March Madness is churned up. Teams representing 35 states – 70 percent of the nation – soon will travel from all over to make their way into arenas to take their shots. But this circus of thrills will open without a team from the state of Missouri. (Sad.) Countless 68-team brackets need to be filled in, and we’re bracing for information overload.

This is the first dance for Longwood and the last dance for Duke coach Mike Krzyzewski. The mighty Big Ten conference has nine participants in the tournament, a population that has other conferences seething with envy. Lower your head for a moment and think of the teams that were snubbed and excluded from the best annual sporting event in America. Search for overrated teams that are vulnerable. Be on the lookout for sprightly underdogs and upsets.

For all of the talk about “Last Four In” and “Last Four Out,” those who love this tournament are all-in.

Like a basketball, I’m going to bounce around …

Toughest Region: The East seems like the choice here, but many others have different opinions – which should make this a really good tournament. This will be a difficult spot for Baylor, the most challenged No. 1 seed because of its torn roster. The Bears are missing big man Jonathan Tchamwa Tchatchoua (season-ending knee injury) and top shooter LJ Cryer (foot.) This region also contains Kentucky, the most formidable No. 2 seed in the tournament. No. 3 seed Purdue can take down anybody, and there’s No. 4 seed UCLA which sprinted to the Final Four a year ago. There also four dangerous teams that pose threats: Saint Mary’s, the Gonzaga antagonist at No. 5, North Carolina (No. 8), white-hot Virginia Tech (No. 11) and a 30-win Murray State team on the 7-line. To repeat as national champs, Baylor must survive a treacherous journey.

Duke Shouldn’t Be A No. 2 Seed: You just knew the committee would take care of Krzyzewski who is retiring at the end of the tournament. And sure enough, Duke gets a two seed in a soft-spot area for the region. Duke is rated No. 12 overall nationally by KenPom and in the NET rankings. A blow-out loss to Virginia Tech on Saturday night should have scrubbed the Blue Devils from the 2-line.

Most Egregious Error: Tennessee getting a No. 3 seed is the largest slight that can be found in this bracket. The Vols have won 15 of their last 17, swept through the SEC Tournament and are ranked No. 7 in the NET. How do you come up with Duke as a two-seed, and Tennessee as a three? I don’t know. But the Vols are rated higher than Duke at KenPom and the NET. The Vols have 11 Quad 1 wins to Duke’s six.  And while Tennessee lost no games to opponents outside Quad 1, Duke has lost four such games. This was a ridiculous decision by the committee.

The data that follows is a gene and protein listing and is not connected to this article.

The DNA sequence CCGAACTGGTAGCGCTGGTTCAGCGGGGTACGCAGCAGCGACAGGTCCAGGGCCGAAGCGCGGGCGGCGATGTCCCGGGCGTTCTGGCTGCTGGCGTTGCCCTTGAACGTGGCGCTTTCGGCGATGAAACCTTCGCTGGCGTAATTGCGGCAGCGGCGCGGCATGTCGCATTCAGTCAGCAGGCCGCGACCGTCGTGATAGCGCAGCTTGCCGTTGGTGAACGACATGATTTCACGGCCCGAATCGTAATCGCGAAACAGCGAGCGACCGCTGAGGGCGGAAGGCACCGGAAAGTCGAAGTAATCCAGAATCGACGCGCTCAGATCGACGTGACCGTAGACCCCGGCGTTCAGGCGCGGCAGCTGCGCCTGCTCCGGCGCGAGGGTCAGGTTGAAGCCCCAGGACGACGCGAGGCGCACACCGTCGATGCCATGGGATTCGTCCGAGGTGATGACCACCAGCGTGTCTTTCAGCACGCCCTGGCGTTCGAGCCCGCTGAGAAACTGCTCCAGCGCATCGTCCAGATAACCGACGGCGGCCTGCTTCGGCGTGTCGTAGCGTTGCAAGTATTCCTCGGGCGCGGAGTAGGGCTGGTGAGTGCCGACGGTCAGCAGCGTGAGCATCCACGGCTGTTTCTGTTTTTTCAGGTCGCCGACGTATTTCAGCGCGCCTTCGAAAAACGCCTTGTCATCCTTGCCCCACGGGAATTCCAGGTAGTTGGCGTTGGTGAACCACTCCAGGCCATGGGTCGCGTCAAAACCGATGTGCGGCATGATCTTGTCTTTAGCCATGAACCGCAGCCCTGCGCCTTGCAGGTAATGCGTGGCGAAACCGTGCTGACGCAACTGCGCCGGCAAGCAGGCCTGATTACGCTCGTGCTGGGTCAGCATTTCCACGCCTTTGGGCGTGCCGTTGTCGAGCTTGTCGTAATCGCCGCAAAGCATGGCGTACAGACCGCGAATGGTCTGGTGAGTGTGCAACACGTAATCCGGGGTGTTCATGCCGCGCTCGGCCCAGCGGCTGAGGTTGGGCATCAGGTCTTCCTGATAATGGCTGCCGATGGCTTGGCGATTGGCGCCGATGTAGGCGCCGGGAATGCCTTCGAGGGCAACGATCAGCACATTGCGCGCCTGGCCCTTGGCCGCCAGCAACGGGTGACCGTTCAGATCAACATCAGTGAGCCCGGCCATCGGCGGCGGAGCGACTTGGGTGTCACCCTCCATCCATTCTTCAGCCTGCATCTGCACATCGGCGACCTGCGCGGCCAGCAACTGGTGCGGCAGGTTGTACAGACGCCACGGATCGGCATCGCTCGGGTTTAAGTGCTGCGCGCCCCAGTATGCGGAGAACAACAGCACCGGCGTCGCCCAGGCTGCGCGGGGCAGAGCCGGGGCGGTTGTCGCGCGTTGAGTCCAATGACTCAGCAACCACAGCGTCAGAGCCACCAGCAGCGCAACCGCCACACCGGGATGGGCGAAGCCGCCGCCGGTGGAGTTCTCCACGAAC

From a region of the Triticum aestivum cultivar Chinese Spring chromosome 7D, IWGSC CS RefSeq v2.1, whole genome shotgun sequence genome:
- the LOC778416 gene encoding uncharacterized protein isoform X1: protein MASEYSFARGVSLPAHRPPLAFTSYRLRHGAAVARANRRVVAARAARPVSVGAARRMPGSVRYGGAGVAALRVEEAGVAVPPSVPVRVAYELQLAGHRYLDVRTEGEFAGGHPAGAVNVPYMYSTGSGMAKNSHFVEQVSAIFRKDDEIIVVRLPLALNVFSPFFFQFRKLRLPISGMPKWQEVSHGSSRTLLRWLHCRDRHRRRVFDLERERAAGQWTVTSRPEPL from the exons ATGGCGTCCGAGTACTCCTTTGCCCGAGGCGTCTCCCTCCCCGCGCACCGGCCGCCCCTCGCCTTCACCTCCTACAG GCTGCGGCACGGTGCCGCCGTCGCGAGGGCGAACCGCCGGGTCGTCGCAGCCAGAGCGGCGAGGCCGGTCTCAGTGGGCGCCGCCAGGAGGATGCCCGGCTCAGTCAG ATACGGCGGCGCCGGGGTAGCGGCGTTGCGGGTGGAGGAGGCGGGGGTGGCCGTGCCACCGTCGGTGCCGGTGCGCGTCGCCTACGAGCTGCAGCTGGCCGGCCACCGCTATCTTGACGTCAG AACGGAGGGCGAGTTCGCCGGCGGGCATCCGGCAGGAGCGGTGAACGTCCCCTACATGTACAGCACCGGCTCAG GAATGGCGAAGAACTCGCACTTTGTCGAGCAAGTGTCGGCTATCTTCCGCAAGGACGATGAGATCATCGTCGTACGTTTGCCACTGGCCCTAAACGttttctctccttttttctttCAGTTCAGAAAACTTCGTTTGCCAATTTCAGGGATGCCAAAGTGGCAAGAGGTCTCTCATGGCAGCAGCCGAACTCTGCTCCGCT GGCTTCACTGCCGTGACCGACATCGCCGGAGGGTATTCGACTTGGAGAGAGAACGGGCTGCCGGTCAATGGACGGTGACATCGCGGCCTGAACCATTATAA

Among No. 1 Seeds, Kansas Has The Easiest Path To The Final Four: This isn’t Bill Self’s most dynamic team at KU, and the Jayhawks are rated No. 6 overall by KenPom and the NET. But they’re good enough and have the steadiness to handle the Midwest Region. KU’s top three challengers (by seeding) in the district are Auburn, Wisconsin and Providence; all three have been off form as of late. The biggest threat to Kansas is a scorching Iowa team – comically seeded 5th – that just captured its first Big Ten tournament championship since 2006. The Hawkeyes are ranked second nationally at KenPom in offensive efficiency.

Don’t Get Too Cute: A common temptation is to go against the grain in your bracketing project by going with upsets of No. 1 seeds. Don’t go too far with that. Here’s why: since the NCAA basketball tournament expanded to a 64-team field, a No. 1 seed has won 23 of the 36 championships, of 63.8 percent. Baylor’s victory over Gonzaga last year was the fourth consecutive title by a No. 1 seed – and 10th in the last 14 seasons. What about the 13 titles that weren’t won by a No. 1 seed? Many were snatched by No. 2 seeds (five) and No. 3 seeds (four.) The other four were taken by No. 4. No. 6, No. 7 and No. 8 seeds.

Let’s Search For Some Upsets. For some help I went to the Washington Post to check the evaluations from Neil Greenberg, who is really good at this. By the way, there is no such thing as an upset when a No. 8 and a No. 9 seed go against each other. Upsets belong to teams seeded from No. 10 through No. 16.

East: No. 10 San Francisco over No. 7 Murray State. Why? The Dons have a Ken Pom “Four Factors” profile that’s similar to the ninth-seeded 2013 Wichita State team that reached the Final Four, and the 2011 eighth-seeded Butler squad that advanced to the title game and lost a close one to Duke. In case you’re wondering, the Four Factors are shooting, turnovers, rebounding and free throws.